Darlene Johnson, a filmmaker from the Dunghutti people of the east coast of New South Wales graduated with a BA (Hons), specialising in Indigenous and post-colonial cinema from the University of Technology, Sydney.
In 2000 Johnson wrote and directed Stolen Generations, her first hour-long television documentary. The film was nominated for an International Emmy (2000) and for Best Documentary at the 2000 AFI awards. It screened at the 2000 Margaret Mead Film Festival and was a finalist in the Hollywood Black Film Festival. Stolen Generations won the journalist award for Best Documentary at Film De Femmes International Women's Film Festival in France and the Golden Gate Award in the History section of the 2001 San Francisco Film Festival.
Darlene Johnson has directed a documentary about the making of Phillip Noyce's feature, Rabbit Proof Fence and she is currently (2007) writing her first feature film, Obelia, which will be produced by Phillip Noyce.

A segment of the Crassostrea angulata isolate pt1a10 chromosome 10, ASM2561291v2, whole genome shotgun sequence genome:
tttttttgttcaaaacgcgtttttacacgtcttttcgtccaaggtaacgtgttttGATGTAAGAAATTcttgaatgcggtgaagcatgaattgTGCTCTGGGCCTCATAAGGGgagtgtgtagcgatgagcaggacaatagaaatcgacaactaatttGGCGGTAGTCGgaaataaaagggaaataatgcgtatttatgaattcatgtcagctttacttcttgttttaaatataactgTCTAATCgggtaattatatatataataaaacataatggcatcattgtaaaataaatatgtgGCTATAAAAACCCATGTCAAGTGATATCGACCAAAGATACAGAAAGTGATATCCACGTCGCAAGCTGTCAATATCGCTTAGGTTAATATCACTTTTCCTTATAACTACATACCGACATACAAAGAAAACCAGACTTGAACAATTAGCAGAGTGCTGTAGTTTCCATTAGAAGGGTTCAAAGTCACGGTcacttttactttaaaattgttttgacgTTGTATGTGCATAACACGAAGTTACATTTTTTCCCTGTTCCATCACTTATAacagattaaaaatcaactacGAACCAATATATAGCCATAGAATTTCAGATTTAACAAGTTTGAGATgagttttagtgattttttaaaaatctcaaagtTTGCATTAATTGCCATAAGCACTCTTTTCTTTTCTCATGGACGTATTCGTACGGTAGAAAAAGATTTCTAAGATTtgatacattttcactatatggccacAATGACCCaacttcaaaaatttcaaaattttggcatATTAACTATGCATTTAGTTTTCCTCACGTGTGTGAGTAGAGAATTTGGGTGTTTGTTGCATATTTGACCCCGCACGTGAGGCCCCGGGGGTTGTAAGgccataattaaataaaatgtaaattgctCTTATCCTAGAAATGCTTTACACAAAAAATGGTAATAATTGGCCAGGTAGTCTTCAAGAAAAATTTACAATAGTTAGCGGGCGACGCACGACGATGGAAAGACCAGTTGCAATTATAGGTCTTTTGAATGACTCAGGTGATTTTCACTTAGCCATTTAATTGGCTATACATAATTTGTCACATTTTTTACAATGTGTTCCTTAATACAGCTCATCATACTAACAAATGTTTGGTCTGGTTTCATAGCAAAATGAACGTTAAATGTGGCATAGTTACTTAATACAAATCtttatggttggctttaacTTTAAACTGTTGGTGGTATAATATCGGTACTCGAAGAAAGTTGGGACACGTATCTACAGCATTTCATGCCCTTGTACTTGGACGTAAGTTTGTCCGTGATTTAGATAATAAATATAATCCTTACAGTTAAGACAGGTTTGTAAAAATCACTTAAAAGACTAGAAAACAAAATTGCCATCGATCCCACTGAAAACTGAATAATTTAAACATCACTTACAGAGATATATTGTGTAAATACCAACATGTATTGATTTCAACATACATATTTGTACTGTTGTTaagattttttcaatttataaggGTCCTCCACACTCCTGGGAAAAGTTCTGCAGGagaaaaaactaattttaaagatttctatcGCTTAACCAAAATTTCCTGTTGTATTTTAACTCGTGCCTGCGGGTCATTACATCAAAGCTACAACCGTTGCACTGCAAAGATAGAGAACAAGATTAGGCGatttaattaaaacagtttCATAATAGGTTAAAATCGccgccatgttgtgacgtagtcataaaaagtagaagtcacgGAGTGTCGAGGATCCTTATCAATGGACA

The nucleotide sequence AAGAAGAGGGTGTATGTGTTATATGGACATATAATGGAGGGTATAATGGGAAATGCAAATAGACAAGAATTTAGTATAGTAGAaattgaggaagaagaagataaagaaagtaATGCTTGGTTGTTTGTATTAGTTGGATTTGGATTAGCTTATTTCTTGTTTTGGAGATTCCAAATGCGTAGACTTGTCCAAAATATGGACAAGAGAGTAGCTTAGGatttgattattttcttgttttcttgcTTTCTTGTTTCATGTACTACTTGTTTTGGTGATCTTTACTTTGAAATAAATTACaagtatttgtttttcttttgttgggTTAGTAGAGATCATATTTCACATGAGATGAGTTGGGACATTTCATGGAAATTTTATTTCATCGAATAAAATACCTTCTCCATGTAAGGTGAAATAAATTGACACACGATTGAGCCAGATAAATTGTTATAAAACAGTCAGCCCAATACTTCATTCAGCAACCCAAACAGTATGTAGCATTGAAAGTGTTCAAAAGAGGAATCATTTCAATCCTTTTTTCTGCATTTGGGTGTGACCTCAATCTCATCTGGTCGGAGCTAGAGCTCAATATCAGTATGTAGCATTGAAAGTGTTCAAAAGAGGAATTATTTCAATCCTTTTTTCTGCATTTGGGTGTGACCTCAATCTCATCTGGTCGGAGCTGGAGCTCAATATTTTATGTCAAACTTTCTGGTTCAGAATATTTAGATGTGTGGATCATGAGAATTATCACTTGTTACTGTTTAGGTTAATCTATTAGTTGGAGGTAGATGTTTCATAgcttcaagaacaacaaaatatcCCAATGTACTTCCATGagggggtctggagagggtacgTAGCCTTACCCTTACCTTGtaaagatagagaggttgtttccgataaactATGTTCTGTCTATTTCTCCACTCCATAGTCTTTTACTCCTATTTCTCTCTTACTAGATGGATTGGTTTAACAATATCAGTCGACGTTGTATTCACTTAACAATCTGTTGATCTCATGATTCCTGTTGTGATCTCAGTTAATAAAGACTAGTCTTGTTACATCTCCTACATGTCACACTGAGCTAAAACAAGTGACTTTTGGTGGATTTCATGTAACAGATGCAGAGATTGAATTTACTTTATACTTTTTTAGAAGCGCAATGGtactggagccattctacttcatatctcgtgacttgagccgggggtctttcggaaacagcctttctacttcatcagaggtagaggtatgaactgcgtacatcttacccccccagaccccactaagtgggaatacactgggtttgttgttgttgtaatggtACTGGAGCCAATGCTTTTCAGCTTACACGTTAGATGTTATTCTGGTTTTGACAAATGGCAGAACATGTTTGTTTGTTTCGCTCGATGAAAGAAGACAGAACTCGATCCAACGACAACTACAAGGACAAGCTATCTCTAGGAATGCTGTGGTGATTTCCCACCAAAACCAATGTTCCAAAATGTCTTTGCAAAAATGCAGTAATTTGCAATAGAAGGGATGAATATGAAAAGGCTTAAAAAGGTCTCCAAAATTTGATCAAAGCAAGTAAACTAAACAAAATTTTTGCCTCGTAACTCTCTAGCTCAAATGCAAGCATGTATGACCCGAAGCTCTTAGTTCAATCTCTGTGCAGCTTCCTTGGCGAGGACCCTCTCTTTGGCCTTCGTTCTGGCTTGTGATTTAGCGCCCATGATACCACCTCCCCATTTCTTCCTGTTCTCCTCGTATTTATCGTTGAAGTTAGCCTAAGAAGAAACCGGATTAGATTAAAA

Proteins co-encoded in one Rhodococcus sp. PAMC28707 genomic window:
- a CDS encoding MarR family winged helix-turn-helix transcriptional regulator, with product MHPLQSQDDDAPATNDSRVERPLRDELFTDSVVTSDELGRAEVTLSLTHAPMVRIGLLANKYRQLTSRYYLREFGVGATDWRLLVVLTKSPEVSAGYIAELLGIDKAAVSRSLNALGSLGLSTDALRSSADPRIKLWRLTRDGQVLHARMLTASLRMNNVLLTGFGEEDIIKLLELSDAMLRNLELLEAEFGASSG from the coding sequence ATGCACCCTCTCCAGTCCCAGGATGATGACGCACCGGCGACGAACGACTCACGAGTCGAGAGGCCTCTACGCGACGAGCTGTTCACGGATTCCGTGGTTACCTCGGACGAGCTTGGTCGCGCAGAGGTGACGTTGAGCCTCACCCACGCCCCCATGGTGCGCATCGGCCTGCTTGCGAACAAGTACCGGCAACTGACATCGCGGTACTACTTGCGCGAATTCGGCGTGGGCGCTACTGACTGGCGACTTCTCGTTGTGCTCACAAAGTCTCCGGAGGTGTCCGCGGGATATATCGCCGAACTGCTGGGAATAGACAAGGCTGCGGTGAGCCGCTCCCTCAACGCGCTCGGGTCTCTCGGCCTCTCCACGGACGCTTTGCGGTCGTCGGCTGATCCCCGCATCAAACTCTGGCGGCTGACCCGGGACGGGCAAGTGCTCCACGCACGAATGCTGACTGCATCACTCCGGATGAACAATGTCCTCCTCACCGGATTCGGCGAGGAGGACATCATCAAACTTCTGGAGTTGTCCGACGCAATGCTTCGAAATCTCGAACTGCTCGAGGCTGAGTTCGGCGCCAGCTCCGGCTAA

'BLUEY is an intense portrayal of an angry young girl who is trapped in a violent world of inner and outer turmoil. She desperately wants to break out of this cycle but doesn’t know how. It’s a story about courage and survival. One day she meets a mystery mentor, and for the first time, Bluey plunges into the depths of her own being.'
'In the early '70s, Aboriginal political activism took to the stage with the first all-Indigenous theatre company, the National Black Theatre in inner-city Redfern. Against the backdrop of street protests, a group of actors and activists created a voice for their community; the theatre became a social hub where Indigenous identity could be explored. Darlene Johnson's forceful documentary features interviews with Indigenous media pioneer Lester Bostock, writer Gerry Bostock, actor Lillian Crombie, activist-academic Gary Foley, academic Marcia Langton and actors Rachael Maza, Bryan Brown and Bindi Williams.' (Source: Sydney Film Festival website)
Koorine is a young fair-skinned Koori girl growing up in a country town in 1957. At that time, Aboriginal people were not welcome in public swimming pools and had to sit separately at the movies. Koorine desperately wants to enter the 'million dollar mermaid' swimming contest. She has a choice because she 'looks white.' Then a fight breaks out at the swimming pool between her Koori friends and her white friends. She has to decide what is more important to her, her white friends or her Koori identity.